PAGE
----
By Omar Bah
The Gambia government went away with a mixed bag of results from the latest round of negotiations on the draft constitution chaired by former Nigerian president Goodluck Jonathan, inside sources told The Standard.
In September, Gambian lawmakers rejected a draft constitution to replace the 1997 Constitution. About 31 National Assembly Members voted in favour of the bill while 23 members rejected it, depriving it of the two-third majority threshold required to pass it.
The Gambia government then controversially turned to mediation specialist and former Nigerian president, Goodluck Jonathan to find a consensus on certain changes in the draft with a view to sending it back to the National Assembly.
However, reliable sources told The Standard that though the latest attempt registered some progress on many matters, there is still no agreement on key contentious issues with both the government and opposition political parties present refusing to move from their positions.
Among those issues include the highly contentious commencement of the two-term limit, which the government insisted must not be applied retroactively as stipulated in the draft. The government also wants the president to keep the powers to appoint ministers without confirmation by parliament, appoint Secretary General and Inspector General of Police, instead of having the positions made independent as stipulated in the draft. Our source said the government also wants the president to appoint chiefs and be able to nominate people to the National Assembly.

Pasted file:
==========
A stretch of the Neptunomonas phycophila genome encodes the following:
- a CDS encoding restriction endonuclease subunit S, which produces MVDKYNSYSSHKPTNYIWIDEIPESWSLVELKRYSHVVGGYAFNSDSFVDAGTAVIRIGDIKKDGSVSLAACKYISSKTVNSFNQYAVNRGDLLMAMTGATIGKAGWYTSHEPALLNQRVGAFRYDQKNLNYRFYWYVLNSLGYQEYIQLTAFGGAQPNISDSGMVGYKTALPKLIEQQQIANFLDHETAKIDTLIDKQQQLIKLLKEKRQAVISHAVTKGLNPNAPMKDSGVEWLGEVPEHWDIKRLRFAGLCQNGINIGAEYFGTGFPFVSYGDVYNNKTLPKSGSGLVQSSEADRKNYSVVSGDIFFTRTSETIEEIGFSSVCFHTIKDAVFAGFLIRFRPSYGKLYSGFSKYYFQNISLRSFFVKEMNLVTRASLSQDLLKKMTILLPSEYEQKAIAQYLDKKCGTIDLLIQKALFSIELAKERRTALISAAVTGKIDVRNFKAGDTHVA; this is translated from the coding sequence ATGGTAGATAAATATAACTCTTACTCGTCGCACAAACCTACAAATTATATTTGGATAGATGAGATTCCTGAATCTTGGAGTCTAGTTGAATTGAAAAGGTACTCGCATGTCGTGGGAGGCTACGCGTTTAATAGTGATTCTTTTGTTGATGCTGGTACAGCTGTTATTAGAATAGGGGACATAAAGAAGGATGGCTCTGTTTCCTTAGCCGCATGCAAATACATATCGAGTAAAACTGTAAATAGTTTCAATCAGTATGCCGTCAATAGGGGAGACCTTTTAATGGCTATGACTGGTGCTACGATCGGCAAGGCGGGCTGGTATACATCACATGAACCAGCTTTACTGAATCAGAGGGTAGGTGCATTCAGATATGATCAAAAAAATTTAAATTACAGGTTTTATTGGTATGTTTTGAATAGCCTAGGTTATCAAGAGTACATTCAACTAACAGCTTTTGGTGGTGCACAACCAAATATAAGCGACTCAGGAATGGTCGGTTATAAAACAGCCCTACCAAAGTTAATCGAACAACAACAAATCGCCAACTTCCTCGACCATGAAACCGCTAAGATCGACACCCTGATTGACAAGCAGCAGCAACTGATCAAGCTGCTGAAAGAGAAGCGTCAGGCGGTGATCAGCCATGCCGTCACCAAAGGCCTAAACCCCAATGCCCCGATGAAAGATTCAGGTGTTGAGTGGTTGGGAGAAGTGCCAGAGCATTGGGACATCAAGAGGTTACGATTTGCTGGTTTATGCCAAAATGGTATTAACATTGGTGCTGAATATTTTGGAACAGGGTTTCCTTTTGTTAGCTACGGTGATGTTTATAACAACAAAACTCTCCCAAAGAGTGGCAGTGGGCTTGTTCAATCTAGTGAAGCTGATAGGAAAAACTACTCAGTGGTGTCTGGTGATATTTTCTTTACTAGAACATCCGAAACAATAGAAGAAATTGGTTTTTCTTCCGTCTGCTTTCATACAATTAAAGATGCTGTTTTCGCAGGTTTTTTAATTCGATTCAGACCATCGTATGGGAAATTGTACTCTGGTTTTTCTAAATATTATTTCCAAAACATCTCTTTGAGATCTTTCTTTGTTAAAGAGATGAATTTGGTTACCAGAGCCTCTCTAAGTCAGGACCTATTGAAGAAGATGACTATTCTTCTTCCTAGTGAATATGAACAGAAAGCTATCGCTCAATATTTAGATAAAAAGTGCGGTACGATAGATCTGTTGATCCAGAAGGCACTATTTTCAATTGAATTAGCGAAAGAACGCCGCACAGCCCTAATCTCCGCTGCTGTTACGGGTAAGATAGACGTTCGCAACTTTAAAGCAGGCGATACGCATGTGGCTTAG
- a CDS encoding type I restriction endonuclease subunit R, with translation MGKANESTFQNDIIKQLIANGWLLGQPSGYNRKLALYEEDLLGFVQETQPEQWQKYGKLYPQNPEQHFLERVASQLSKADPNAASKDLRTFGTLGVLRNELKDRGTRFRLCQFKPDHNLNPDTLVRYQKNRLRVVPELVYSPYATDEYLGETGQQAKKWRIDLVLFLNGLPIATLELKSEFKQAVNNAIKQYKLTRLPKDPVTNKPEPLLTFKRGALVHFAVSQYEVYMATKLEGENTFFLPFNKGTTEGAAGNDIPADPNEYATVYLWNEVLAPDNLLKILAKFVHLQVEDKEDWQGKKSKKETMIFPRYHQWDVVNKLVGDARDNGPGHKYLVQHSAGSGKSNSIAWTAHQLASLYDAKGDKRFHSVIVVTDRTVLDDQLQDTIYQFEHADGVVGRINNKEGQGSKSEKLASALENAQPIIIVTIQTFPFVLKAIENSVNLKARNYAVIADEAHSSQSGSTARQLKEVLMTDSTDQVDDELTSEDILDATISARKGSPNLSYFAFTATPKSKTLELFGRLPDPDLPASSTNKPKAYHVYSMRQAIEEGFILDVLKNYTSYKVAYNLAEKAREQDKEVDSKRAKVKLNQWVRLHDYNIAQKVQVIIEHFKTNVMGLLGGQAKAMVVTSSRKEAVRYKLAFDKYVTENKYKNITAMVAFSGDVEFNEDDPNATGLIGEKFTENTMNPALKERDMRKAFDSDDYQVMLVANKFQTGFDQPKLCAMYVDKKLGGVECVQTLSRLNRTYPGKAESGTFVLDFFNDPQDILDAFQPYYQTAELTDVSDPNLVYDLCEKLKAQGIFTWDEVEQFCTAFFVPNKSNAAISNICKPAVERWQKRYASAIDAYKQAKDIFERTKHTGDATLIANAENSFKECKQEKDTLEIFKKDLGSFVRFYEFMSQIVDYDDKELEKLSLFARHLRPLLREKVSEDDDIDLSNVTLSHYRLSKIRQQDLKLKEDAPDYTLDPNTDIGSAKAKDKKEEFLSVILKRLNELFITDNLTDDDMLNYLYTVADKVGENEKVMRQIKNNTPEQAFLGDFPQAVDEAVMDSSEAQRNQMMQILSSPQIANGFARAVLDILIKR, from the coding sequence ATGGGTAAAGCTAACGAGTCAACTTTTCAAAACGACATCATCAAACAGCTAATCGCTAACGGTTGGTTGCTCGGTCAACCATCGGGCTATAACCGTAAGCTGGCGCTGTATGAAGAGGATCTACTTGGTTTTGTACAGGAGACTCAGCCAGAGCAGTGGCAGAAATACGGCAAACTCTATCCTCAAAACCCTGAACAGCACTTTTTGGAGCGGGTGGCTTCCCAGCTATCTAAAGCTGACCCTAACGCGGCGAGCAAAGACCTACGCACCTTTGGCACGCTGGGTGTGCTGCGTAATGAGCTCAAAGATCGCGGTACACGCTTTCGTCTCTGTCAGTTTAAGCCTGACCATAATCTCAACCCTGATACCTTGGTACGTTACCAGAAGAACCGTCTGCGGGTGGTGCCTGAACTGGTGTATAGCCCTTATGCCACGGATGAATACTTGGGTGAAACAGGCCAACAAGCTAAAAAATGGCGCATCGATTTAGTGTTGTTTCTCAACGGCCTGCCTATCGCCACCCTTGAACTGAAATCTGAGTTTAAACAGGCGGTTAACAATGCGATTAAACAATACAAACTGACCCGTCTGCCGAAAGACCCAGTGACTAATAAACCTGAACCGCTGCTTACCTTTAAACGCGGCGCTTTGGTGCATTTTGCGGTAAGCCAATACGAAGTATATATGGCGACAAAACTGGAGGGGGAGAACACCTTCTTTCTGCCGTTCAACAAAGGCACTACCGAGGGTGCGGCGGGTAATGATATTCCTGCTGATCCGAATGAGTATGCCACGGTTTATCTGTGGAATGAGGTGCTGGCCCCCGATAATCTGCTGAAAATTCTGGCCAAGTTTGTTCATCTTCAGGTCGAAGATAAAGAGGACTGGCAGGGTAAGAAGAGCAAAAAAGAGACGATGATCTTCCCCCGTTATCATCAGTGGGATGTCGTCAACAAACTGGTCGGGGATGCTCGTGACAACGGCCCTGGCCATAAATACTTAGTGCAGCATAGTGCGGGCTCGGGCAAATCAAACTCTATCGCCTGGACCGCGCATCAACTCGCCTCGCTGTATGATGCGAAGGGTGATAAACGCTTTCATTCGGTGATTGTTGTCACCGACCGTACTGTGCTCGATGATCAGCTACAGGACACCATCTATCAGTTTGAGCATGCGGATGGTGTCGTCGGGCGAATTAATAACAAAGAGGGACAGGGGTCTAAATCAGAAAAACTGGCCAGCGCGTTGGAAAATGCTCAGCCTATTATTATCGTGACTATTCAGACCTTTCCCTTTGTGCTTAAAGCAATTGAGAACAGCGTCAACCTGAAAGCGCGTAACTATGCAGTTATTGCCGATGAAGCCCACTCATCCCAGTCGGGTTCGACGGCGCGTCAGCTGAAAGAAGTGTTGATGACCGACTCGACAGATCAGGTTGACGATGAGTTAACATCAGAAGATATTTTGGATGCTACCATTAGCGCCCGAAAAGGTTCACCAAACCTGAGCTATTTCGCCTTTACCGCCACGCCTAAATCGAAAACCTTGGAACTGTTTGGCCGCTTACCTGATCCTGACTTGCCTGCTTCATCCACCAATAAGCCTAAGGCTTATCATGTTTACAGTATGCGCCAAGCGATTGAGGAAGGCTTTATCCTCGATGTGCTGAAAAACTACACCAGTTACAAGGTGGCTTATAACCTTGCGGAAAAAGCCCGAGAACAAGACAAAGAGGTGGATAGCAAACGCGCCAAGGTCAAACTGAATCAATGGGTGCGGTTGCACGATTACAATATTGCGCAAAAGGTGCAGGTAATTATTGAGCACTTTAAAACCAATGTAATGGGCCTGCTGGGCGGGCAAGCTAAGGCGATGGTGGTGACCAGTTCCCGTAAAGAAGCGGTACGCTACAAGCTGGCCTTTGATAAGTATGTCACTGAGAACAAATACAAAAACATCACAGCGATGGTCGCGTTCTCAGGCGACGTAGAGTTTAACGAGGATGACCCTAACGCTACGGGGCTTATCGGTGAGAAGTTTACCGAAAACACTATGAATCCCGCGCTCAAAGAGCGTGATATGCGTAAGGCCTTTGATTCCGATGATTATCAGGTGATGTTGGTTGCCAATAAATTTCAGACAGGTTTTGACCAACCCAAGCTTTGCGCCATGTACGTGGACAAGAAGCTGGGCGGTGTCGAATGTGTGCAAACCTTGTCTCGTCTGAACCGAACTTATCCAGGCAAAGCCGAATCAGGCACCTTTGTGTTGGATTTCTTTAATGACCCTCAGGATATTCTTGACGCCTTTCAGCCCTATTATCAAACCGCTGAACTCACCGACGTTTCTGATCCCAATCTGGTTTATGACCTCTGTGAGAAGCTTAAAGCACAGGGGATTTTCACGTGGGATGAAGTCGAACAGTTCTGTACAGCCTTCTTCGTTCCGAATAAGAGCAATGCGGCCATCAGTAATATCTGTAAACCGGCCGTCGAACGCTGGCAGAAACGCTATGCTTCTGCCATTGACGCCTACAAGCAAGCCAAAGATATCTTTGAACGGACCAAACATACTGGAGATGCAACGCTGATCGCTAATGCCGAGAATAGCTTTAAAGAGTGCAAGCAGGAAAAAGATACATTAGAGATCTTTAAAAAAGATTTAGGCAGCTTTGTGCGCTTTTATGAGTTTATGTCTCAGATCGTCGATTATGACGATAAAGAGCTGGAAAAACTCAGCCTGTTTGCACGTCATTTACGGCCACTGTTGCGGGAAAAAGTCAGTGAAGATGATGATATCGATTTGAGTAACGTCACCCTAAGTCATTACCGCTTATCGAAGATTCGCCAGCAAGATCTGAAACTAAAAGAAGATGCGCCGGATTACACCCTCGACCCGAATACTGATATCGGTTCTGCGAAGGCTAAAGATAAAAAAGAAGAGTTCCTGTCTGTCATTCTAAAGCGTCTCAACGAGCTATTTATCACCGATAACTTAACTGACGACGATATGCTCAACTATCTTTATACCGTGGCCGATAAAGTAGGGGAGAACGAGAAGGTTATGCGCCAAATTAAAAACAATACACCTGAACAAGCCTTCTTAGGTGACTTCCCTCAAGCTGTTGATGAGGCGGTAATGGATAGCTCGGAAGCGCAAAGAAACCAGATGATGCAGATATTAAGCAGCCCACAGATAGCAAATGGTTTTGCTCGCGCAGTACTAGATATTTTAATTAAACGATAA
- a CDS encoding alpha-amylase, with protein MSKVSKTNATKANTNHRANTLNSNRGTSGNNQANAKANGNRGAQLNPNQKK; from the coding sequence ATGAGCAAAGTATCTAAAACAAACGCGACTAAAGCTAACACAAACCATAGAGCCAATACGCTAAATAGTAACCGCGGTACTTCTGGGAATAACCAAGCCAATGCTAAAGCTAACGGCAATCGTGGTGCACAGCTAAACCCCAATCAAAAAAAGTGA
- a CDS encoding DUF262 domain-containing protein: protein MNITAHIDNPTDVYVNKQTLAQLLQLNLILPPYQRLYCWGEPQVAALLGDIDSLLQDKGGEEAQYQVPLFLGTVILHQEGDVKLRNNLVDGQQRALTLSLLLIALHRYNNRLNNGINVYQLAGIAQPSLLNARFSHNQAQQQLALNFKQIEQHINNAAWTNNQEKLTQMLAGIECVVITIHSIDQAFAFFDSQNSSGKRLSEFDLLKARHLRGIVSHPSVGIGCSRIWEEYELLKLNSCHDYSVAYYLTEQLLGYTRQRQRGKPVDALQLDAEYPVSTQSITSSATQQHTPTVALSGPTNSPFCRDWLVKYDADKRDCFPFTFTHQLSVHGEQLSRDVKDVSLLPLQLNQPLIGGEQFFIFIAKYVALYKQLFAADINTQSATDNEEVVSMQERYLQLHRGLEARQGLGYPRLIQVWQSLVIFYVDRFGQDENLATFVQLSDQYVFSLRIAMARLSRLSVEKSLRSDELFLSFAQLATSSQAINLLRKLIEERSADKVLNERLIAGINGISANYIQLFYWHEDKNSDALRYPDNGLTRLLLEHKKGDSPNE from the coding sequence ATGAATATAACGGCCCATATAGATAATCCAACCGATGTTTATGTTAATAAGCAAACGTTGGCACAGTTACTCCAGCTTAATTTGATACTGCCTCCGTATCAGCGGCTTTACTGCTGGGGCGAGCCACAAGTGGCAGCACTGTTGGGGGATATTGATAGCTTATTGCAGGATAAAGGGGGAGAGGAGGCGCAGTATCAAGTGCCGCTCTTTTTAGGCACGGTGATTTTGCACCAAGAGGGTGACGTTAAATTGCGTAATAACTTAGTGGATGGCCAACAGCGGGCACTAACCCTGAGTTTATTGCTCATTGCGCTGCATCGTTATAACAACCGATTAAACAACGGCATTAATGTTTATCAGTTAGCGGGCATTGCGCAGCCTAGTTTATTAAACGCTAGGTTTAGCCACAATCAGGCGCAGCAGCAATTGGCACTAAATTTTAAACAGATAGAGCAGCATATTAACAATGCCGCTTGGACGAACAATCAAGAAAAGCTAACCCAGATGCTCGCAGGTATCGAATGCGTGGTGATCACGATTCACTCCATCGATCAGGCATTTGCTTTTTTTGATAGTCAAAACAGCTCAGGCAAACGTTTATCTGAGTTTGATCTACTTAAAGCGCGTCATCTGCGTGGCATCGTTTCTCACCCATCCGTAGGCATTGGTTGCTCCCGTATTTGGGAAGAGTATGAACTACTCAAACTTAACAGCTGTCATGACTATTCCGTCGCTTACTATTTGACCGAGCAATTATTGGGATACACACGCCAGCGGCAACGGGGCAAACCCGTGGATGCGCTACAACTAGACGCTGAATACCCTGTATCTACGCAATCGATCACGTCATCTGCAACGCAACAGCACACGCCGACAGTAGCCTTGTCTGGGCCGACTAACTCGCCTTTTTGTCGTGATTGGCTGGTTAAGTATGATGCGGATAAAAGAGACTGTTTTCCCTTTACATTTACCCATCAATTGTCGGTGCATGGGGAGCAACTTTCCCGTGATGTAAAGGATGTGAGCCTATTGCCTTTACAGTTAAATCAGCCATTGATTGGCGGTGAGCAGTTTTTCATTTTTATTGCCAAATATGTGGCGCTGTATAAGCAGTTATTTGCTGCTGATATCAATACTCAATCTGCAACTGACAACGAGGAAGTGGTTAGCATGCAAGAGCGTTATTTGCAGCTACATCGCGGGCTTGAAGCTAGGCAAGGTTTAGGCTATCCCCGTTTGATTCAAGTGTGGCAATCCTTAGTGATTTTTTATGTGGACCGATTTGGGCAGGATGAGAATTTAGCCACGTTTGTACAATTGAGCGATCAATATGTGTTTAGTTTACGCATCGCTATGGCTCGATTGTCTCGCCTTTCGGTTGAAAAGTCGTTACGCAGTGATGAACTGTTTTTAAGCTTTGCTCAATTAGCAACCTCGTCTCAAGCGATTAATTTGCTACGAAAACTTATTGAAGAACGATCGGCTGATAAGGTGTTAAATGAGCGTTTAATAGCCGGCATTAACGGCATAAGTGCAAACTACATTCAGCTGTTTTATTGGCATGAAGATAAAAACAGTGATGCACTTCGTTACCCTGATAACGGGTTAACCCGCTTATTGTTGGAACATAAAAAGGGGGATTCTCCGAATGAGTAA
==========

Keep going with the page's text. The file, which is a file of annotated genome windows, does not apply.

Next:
According to the government, these provisions are enshrined in clauses that can be safely expunged from the draft without causing injury to its spirit and philosophical grounding.
However our source said the political parties present maintained that they will not accept any changes to the draft on the above matters.
Meanwhile, our source went on, there was a general consensus on many other matters such as the retirement package for judges, the 50+1 electoral requirement, impeachment of a president, confirmation of judges, citizenship, two-term limit, size of cabinet, age limitation for elective office, threshold of qualification for the office of president, appointment of the Speaker, recall clause dealing with cross–carpeting and residency requirement for elective office.
Asked what will become of the process, our source said government is determined to go ahead with their desired amendment and start the entire process of gazzeting it within three months and presenting it back to the assembly who will decide its fate.
Meanwhile, The Standard has reliably learnt that PDOIS did not send representatives to the talks. The party has made it clear that the matter of the constitution is an internal matter that can be handled by the National Assembly. All what is needed, according to PDOIS, is for the National Assembly to bring it back for members to decide to take it to referendum for the Gambian people to decide on it.